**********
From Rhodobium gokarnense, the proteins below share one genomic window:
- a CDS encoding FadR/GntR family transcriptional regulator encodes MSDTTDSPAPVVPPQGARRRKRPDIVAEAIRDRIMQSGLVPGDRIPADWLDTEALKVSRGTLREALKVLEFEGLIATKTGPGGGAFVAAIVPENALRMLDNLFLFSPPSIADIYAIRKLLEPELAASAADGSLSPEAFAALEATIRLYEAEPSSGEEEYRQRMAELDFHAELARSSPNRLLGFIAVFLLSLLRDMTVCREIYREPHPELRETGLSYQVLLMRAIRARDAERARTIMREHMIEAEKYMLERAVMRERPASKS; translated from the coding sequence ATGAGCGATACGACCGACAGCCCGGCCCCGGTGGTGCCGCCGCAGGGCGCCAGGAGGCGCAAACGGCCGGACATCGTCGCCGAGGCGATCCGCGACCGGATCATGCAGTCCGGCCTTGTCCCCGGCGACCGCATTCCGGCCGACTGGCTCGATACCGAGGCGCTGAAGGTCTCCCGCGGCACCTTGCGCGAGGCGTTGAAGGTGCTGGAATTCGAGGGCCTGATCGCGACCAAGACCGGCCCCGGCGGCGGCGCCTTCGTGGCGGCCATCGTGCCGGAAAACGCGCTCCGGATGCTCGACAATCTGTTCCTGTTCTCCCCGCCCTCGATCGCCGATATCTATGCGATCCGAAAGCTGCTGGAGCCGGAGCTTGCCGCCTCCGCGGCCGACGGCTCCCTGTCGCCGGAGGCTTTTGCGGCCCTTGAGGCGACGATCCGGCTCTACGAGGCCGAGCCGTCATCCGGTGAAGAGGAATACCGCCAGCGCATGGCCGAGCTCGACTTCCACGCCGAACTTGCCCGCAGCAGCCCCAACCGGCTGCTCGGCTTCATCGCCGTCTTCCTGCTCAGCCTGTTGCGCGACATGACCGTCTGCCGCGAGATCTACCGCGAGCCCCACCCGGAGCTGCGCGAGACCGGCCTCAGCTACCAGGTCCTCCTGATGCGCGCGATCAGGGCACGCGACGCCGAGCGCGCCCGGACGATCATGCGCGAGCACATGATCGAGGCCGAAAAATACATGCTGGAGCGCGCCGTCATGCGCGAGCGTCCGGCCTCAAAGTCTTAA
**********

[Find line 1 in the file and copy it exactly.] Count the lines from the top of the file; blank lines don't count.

From Rhodobium gokarnense, the proteins below share one genomic window: